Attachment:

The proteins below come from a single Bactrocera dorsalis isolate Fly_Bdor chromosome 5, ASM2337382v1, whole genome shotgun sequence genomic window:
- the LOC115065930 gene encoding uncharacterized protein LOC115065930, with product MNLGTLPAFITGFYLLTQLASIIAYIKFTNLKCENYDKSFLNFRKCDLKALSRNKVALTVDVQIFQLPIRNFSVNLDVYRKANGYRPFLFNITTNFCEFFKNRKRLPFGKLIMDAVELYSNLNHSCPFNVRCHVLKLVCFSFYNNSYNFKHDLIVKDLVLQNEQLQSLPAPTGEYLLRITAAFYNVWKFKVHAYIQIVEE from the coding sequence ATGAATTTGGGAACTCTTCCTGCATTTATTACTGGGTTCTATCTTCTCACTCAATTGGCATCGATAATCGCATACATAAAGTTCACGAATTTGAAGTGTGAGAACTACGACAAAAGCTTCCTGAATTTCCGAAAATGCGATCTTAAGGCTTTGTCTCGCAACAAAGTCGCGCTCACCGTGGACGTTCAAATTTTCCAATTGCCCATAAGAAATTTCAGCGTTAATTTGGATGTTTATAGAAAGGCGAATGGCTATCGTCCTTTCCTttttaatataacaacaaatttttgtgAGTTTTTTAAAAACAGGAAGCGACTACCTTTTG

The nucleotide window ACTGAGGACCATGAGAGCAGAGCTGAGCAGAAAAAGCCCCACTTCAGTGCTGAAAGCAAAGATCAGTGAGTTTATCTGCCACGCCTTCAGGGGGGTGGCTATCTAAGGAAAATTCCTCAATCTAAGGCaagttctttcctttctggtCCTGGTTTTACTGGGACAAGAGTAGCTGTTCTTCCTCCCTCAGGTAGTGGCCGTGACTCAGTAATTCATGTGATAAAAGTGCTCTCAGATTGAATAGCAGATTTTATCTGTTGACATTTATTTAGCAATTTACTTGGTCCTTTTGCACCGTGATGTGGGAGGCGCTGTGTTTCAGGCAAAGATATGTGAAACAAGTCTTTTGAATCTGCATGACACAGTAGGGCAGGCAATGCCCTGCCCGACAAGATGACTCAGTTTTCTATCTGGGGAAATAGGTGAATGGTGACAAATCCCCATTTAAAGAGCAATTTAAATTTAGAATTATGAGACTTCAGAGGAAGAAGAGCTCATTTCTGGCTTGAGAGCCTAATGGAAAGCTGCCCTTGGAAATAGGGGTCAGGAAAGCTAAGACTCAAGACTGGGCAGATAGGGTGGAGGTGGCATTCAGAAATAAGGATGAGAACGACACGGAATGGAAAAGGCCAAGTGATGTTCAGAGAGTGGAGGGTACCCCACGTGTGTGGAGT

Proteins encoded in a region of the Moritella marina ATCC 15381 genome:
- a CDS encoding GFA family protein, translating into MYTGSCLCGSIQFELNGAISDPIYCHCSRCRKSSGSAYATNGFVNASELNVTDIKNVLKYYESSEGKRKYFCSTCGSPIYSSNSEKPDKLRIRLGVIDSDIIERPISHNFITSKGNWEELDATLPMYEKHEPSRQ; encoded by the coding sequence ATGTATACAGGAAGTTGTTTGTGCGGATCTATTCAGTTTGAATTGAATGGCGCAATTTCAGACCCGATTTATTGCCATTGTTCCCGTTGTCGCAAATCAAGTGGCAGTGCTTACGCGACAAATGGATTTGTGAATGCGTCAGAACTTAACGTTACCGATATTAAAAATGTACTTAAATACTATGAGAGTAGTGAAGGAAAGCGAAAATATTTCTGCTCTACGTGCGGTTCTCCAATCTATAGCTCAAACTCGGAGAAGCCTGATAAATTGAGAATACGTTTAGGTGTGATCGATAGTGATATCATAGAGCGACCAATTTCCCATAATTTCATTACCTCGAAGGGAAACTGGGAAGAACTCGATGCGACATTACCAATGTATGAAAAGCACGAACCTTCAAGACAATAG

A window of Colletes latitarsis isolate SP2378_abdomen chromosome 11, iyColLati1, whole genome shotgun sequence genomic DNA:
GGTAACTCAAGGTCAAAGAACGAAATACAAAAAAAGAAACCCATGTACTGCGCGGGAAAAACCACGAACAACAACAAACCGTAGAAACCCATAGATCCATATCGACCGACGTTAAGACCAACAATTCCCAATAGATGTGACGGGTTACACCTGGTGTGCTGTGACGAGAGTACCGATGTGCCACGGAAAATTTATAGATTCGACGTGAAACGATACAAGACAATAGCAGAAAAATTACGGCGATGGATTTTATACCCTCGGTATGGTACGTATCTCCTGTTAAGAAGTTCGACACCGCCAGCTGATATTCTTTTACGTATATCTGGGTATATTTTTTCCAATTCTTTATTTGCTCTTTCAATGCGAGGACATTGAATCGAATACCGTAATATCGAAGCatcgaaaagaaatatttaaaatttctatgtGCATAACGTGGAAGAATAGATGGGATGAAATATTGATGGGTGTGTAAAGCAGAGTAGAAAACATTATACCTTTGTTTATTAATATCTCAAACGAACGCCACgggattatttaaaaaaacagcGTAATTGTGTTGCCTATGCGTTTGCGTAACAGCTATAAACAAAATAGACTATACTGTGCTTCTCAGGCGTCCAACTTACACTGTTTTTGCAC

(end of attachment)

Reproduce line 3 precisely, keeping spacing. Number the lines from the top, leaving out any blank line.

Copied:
The nucleotide window ACTGAGGACCATGAGAGCAGAGCTGAGCAGAAAAAGCCCCACTTCAGTGCTGAAAGCAAAGATCAGTGAGTTTATCTGCCACGCCTTCAGGGGGGTGGCTATCTAAGGAAAATTCCTCAATCTAAGGCaagttctttcctttctggtCCTGGTTTTACTGGGACAAGAGTAGCTGTTCTTCCTCCCTCAGGTAGTGGCCGTGACTCAGTAATTCATGTGATAAAAGTGCTCTCAGATTGAATAGCAGATTTTATCTGTTGACATTTATTTAGCAATTTACTTGGTCCTTTTGCACCGTGATGTGGGAGGCGCTGTGTTTCAGGCAAAGATATGTGAAACAAGTCTTTTGAATCTGCATGACACAGTAGGGCAGGCAATGCCCTGCCCGACAAGATGACTCAGTTTTCTATCTGGGGAAATAGGTGAATGGTGACAAATCCCCATTTAAAGAGCAATTTAAATTTAGAATTATGAGACTTCAGAGGAAGAAGAGCTCATTTCTGGCTTGAGAGCCTAATGGAAAGCTGCCCTTGGAAATAGGGGTCAGGAAAGCTAAGACTCAAGACTGGGCAGATAGGGTGGAGGTGGCATTCAGAAATAAGGATGAGAACGACACGGAATGGAAAAGGCCAAGTGATGTTCAGAGAGTGGAGGGTACCCCACGTGTGTGGAGT